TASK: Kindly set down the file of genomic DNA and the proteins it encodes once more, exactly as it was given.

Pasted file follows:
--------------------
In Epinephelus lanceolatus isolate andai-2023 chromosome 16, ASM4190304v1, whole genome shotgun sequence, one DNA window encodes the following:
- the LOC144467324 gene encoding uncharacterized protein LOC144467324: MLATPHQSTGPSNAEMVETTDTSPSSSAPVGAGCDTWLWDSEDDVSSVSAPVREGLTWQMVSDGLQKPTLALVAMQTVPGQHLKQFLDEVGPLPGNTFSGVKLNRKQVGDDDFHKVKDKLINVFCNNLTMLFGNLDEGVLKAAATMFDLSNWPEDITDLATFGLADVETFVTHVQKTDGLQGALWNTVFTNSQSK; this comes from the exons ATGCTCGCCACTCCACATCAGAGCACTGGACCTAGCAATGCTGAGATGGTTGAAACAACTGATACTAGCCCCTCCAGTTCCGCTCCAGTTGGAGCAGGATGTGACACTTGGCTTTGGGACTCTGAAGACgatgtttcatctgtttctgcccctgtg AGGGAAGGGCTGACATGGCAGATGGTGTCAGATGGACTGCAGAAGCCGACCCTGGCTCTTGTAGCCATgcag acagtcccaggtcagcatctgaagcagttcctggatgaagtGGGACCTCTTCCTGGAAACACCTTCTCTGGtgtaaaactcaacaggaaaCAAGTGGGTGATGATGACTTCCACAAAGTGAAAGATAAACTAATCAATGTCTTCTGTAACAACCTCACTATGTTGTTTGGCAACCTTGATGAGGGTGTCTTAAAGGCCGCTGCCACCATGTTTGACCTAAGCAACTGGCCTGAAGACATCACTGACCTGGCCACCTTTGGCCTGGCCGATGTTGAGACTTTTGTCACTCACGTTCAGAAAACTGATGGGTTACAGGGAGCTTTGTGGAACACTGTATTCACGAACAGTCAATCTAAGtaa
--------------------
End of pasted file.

In Epinephelus lanceolatus isolate andai-2023 chromosome 16, ASM4190304v1, whole genome shotgun sequence, one DNA window encodes the following:
- the LOC144467324 gene encoding uncharacterized protein LOC144467324: MLATPHQSTGPSNAEMVETTDTSPSSSAPVGAGCDTWLWDSEDDVSSVSAPVREGLTWQMVSDGLQKPTLALVAMQTVPGQHLKQFLDEVGPLPGNTFSGVKLNRKQVGDDDFHKVKDKLINVFCNNLTMLFGNLDEGVLKAAATMFDLSNWPEDITDLATFGLADVETFVTHVQKTDGLQGALWNTVFTNSQSK; this comes from the exons ATGCTCGCCACTCCACATCAGAGCACTGGACCTAGCAATGCTGAGATGGTTGAAACAACTGATACTAGCCCCTCCAGTTCCGCTCCAGTTGGAGCAGGATGTGACACTTGGCTTTGGGACTCTGAAGACgatgtttcatctgtttctgcccctgtg AGGGAAGGGCTGACATGGCAGATGGTGTCAGATGGACTGCAGAAGCCGACCCTGGCTCTTGTAGCCATgcag acagtcccaggtcagcatctgaagcagttcctggatgaagtGGGACCTCTTCCTGGAAACACCTTCTCTGGtgtaaaactcaacaggaaaCAAGTGGGTGATGATGACTTCCACAAAGTGAAAGATAAACTAATCAATGTCTTCTGTAACAACCTCACTATGTTGTTTGGCAACCTTGATGAGGGTGTCTTAAAGGCCGCTGCCACCATGTTTGACCTAAGCAACTGGCCTGAAGACATCACTGACCTGGCCACCTTTGGCCTGGCCGATGTTGAGACTTTTGTCACTCACGTTCAGAAAACTGATGGGTTACAGGGAGCTTTGTGGAACACTGTATTCACGAACAGTCAATCTAAGtaa